... Children's exposure to unhealthy food and beverage marketing has a direct impact on their dietary preference for, and consumption/intake of, these products (1)(2)(3)(4)(5) . In addition, children are particularly vulnerable to the persuasive power of marketing messages and techniques (for example, celebrity and athlete endorsements, in-store marketing and toy co-branding) (1,(5)(6)(7) . ...
... Children's exposure to unhealthy food and beverage marketing has a direct impact on their dietary preference for, and consumption/intake of, these products (1)(2)(3)(4)(5) . In addition, children are particularly vulnerable to the persuasive power of marketing messages and techniques (for example, celebrity and athlete endorsements, in-store marketing and toy co-branding) (1,(5)(6)(7) . As the burden of child malnutrition in all its forms continues to rise globally (8) , the improvement of food environments through restricting children's exposure to, and the persuasive power of, marketing practices stands out as a priority in public health nutrition policy. ...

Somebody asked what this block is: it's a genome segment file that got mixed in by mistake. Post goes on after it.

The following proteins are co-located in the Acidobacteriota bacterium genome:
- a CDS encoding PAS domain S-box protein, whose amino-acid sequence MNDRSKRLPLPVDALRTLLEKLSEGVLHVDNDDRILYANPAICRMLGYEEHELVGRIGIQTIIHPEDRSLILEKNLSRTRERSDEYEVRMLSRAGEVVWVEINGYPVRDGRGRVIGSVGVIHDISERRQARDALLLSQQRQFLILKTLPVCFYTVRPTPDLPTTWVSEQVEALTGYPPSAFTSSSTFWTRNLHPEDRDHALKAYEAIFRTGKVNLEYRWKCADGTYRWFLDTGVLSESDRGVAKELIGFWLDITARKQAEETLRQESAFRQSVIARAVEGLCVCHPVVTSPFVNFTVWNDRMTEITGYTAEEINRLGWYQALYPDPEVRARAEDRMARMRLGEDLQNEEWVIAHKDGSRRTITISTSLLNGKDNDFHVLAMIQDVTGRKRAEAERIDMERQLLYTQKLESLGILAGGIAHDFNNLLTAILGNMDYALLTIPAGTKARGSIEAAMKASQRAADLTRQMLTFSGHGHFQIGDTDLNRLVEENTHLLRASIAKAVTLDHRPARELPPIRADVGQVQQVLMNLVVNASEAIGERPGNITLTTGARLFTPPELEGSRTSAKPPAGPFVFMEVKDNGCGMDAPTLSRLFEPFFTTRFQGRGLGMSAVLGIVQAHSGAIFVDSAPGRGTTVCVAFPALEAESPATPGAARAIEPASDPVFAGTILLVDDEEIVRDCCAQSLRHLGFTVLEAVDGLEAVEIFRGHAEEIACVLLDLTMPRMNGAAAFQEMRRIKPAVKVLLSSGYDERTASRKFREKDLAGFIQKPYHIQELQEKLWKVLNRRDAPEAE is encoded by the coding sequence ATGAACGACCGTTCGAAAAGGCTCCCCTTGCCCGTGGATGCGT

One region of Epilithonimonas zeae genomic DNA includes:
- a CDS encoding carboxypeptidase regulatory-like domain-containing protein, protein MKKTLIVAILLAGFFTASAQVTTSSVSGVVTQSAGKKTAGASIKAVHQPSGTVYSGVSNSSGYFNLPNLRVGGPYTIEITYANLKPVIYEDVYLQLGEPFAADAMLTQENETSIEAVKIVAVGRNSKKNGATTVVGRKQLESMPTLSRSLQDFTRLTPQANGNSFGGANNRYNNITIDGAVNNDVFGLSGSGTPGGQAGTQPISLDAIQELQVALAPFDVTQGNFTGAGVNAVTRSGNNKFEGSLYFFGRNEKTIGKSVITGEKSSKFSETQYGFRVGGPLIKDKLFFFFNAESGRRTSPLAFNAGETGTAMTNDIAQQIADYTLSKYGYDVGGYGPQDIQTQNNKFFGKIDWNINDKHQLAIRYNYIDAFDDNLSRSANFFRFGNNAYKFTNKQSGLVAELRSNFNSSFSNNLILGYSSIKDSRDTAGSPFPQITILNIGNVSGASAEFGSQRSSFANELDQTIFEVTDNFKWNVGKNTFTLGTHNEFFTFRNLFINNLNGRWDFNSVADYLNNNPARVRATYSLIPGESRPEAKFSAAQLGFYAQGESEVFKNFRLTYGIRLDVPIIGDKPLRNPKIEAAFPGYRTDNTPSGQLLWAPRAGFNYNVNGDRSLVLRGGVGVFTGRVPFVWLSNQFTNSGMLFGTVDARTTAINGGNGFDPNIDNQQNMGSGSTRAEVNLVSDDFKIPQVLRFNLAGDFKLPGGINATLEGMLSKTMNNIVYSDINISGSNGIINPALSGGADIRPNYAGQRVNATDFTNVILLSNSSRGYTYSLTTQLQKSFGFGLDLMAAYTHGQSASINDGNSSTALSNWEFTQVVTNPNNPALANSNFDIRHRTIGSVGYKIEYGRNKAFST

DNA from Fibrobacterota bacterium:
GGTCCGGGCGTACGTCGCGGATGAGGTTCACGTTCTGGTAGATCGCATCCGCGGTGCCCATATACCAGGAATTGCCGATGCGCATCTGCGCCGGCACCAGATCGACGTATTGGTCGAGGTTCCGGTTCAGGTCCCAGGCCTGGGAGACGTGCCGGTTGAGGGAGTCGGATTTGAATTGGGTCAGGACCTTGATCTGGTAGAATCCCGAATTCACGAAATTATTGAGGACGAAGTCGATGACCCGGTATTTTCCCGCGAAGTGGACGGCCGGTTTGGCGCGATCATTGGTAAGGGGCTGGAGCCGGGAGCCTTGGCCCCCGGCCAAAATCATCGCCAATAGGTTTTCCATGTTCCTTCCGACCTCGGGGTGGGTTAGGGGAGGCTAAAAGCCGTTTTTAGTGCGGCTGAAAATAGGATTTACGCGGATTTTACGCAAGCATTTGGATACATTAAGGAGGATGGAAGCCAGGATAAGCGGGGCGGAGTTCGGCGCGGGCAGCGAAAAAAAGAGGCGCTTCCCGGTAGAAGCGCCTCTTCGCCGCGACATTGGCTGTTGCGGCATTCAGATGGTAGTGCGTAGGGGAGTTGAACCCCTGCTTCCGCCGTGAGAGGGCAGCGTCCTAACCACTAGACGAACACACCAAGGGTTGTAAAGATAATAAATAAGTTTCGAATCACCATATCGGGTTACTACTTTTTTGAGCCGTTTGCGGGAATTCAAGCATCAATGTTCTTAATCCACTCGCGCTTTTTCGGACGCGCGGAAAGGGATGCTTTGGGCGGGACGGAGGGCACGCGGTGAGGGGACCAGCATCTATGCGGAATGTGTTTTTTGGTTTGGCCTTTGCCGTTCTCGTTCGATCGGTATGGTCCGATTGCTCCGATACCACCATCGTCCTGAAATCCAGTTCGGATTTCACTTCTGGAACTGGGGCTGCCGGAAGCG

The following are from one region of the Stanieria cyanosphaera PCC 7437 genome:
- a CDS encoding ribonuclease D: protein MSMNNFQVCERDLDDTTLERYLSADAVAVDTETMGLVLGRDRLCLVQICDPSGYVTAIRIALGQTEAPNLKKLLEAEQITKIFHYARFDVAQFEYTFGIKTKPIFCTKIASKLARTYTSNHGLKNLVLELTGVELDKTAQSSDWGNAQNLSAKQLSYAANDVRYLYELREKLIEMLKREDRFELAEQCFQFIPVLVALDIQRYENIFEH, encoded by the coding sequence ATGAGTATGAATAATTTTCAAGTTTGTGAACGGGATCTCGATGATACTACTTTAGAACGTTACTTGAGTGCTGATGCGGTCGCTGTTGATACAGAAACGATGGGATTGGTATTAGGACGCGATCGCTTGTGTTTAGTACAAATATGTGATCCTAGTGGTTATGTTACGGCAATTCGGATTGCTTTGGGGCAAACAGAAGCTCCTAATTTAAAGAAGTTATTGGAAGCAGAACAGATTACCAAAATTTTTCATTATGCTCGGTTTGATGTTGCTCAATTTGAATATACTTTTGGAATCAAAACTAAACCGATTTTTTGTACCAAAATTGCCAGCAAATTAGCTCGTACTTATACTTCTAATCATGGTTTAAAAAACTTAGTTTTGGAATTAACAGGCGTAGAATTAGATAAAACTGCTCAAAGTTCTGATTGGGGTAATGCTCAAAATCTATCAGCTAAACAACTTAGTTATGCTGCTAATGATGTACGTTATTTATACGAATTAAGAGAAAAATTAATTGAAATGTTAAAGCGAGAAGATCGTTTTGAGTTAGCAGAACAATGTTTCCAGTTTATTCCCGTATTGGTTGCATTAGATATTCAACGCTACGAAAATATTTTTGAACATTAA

Article